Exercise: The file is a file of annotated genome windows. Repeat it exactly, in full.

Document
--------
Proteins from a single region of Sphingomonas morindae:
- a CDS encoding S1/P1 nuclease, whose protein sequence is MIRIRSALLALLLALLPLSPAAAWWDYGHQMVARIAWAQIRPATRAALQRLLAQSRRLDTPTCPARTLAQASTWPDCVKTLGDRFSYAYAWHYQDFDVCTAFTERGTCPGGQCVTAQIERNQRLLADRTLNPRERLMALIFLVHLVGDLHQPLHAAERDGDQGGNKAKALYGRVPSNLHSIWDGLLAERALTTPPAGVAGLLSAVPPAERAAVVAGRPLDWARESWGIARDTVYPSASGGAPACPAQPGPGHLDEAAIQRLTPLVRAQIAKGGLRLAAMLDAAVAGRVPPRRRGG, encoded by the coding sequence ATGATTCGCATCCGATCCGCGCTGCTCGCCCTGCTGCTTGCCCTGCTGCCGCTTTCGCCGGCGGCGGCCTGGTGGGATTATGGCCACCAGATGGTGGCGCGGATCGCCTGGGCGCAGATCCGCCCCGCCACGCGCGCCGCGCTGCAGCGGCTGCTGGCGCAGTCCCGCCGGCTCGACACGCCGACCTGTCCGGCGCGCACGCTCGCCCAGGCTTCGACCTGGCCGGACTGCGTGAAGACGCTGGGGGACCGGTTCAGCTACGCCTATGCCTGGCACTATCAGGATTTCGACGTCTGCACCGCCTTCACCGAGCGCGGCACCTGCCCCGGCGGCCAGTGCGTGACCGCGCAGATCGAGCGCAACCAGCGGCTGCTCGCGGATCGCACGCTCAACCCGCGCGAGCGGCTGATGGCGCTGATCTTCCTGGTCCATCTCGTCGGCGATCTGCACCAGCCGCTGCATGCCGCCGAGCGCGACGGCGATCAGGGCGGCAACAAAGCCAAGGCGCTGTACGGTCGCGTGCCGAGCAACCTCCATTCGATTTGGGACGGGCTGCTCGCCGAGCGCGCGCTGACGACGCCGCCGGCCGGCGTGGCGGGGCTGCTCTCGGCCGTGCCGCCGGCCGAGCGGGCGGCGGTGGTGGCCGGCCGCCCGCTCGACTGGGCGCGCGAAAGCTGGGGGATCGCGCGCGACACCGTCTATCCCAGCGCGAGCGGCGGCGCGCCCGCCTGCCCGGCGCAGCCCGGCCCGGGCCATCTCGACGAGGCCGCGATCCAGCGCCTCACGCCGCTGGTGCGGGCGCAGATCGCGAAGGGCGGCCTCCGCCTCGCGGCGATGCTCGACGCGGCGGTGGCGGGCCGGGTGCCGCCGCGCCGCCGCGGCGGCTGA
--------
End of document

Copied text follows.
Proteins from a single region of Sphingomonas morindae:
- a CDS encoding S1/P1 nuclease, whose protein sequence is MIRIRSALLALLLALLPLSPAAAWWDYGHQMVARIAWAQIRPATRAALQRLLAQSRRLDTPTCPARTLAQASTWPDCVKTLGDRFSYAYAWHYQDFDVCTAFTERGTCPGGQCVTAQIERNQRLLADRTLNPRERLMALIFLVHLVGDLHQPLHAAERDGDQGGNKAKALYGRVPSNLHSIWDGLLAERALTTPPAGVAGLLSAVPPAERAAVVAGRPLDWARESWGIARDTVYPSASGGAPACPAQPGPGHLDEAAIQRLTPLVRAQIAKGGLRLAAMLDAAVAGRVPPRRRGG, encoded by the coding sequence ATGATTCGCATCCGATCCGCGCTGCTCGCCCTGCTGCTTGCCCTGCTGCCGCTTTCGCCGGCGGCGGCCTGGTGGGATTATGGCCACCAGATGGTGGCGCGGATCGCCTGGGCGCAGATCCGCCCCGCCACGCGCGCCGCGCTGCAGCGGCTGCTGGCGCAGTCCCGCCGGCTCGACACGCCGACCTGTCCGGCGCGCACGCTCGCCCAGGCTTCGACCTGGCCGGACTGCGTGAAGACGCTGGGGGACCGGTTCAGCTACGCCTATGCCTGGCACTATCAGGATTTCGACGTCTGCACCGCCTTCACCGAGCGCGGCACCTGCCCCGGCGGCCAGTGCGTGACCGCGCAGATCGAGCGCAACCAGCGGCTGCTCGCGGATCGCACGCTCAACCCGCGCGAGCGGCTGATGGCGCTGATCTTCCTGGTCCATCTCGTCGGCGATCTGCACCAGCCGCTGCATGCCGCCGAGCGCGACGGCGATCAGGGCGGCAACAAAGCCAAGGCGCTGTACGGTCGCGTGCCGAGCAACCTCCATTCGATTTGGGACGGGCTGCTCGCCGAGCGCGCGCTGACGACGCCGCCGGCCGGCGTGGCGGGGCTGCTCTCGGCCGTGCCGCCGGCCGAGCGGGCGGCGGTGGTGGCCGGCCGCCCGCTCGACTGGGCGCGCGAAAGCTGGGGGATCGCGCGCGACACCGTCTATCCCAGCGCGAGCGGCGGCGCGCCCGCCTGCCCGGCGCAGCCCGGCCCGGGCCATCTCGACGAGGCCGCGATCCAGCGCCTCACGCCGCTGGTGCGGGCGCAGATCGCGAAGGGCGGCCTCCGCCTCGCGGCGATGCTCGACGCGGCGGTGGCGGGCCGGGTGCCGCCGCGCCGCCGCGGCGGCTGA